March 29, 2022

What now? If your DEI plans have stalled, start here

The summer of 2020 brought the most significant spike of corporate interest in DEI that we’ve ever seen. Companies made effusive proclamations that things would change; they said they were ready for a fundamental transformation of their diversity, equity, inclusion, and belonging efforts. But a reckoning is only the beginning — what matters is what we do next. DEI practitioners had their phones ringing off the hooks in the second half of 2020, but momentum has predictably stalled.

If your organization started with positive intentions and bold ambition but has yielded scarce results two years later, you’re probably asking yourself: what now?

The first challenge is knowing where to begin — or begin again. Strapped teams are channeling their limited time and resources toward replacing those lost in the “Great Resignation” and staving off further burnout and turnover. But, even in a crisis, companies mustn’t let DEI initiatives fall by the wayside.

Writing for Harvard Business Review, Arthur Woods, author of Hiring for Diversity, said: “The greatest challenge leaders face right now is resisting the urge to move quickly and hire impulsively. Rushed recruiting efforts usually cause us to revert to our most familiar ways of hiring. We abandon structure and make short-sighted gut decisions, both of which are the perfect recipe for hiring bias.”

It’s moments like this that our decisions matter most. Taking the time to slow down and make conscious decisions for the long run is foundational to the success of our organizations. 

DEI can’t exist in a silo.

DEI has often been relegated to the margins of our organizations, siloed into some far-off corner of the HR function. Since mid-2020, awareness has grown that DEI must be integrated into every aspect of the business. Organizations have introduced DEI-specific roles, often with Executive and Director titles. Still, there remains a disconnect between filling these roles and giving Chief Diversity Officers real power to effect change. While having a Head of DEI looks great on paper and is undoubtedly a step in the right direction, if that person doesn’t have buy-in from leaders across departments, they’re not empowered to fulfill their mandate. 

Performativity and superficial “progress” have been the status quo for decades. If our organizations are ready for true transformation, we will need to understand where we stand currently and where we aim to go. A common place to start is to examine the hiring process and find more diverse candidate pools. But true transformation goes beyond representation. According to Chief Diversity Officer of Twilio, Lybra Clemmons, “In the 2010s, corporate DEI hinged almost entirely on representational headcount data as a measure of “success.” Today, we are broadening that focus to evaluate all stages of the employee lifecycle. Equity in action, not just equal headcount.”  True transformation comes from understanding the covert power dynamics within your organization, how those power dynamics affect different segments of the employee population, and how to create policies that promote equity, inclusion, and belonging for that population. Hiring candidates from diverse backgrounds is great, but good luck retaining them if you don’t have a culture of belonging, inclusion, and equity. High turnover rates for marginalized groups are a telltale sign that an organization isn’t keeping up with promises of belonging.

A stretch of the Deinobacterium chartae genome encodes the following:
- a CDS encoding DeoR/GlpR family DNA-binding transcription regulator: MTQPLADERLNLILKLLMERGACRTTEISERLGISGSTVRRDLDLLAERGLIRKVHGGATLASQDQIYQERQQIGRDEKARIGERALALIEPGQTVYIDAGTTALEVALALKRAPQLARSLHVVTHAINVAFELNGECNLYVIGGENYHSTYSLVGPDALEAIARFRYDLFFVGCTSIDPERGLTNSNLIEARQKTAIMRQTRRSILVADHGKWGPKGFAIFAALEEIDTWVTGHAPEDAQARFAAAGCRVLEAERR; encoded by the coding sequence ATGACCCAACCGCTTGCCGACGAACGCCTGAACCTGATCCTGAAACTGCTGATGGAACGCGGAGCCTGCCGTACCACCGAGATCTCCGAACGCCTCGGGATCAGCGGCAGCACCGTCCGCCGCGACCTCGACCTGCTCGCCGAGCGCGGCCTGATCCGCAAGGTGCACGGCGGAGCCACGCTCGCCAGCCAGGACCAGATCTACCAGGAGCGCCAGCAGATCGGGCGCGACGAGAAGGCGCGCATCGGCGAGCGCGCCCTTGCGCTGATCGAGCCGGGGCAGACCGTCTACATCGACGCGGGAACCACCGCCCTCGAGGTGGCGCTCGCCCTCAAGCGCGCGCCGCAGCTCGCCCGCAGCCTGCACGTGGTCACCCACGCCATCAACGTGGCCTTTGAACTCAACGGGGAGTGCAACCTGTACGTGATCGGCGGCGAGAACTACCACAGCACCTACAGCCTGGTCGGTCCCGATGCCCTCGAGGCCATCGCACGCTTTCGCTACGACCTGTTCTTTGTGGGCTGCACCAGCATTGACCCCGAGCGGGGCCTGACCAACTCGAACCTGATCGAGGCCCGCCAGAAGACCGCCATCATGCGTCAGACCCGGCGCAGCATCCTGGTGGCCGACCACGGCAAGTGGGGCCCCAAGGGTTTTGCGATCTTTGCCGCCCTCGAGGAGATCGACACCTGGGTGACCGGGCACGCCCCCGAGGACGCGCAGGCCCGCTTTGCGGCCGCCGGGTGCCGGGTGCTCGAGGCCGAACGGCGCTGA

Success metrics: Your mileage may vary.

Establishing metrics for success is essential to holding organizations accountable for the work. But so often, defining these metrics becomes another opportunity to get stuck and lose momentum. Every organization is at a different place in its journey to cultivate a more inclusive work culture, so it follows that each org will have a different set of success metrics. Start by collecting data on how your employees feel about their current work environment. How often are you running a DEI survey? What are you doing with that data? Lybra Clemmons says: “Use data to move, not prove. Data should be used to help make decisions and evolve policies and practices, rather than a means to pat ourselves on the back.”

Creating metrics for success should be highly individual to your company. If you’ve hired a Head of DEI, ensure that they have the resources and the team to enact their strategies within your organization. Create bi-lateral, open channels for communication between your DEI leaders and your C-suite executives so that important decisions in every corner of the organization can be approached with a DEI lens. DEIB work is not one-size-fits-all. To be effective in cultural transformations, leaders must start from a place of radical honesty about the work still ahead of them. 

Saying your values vs. living them 

Your culture depends on your people feeling included and engaged. There have been many barriers over the last few years to cultivating a strong workplace culture, but now’s the time to fortify our DEIB efforts and strengthen our commitment to lasting change. The difference between saying our values and living them comes down to consistently working toward embodying those values with action, including making room for individuals who can lead real change. 

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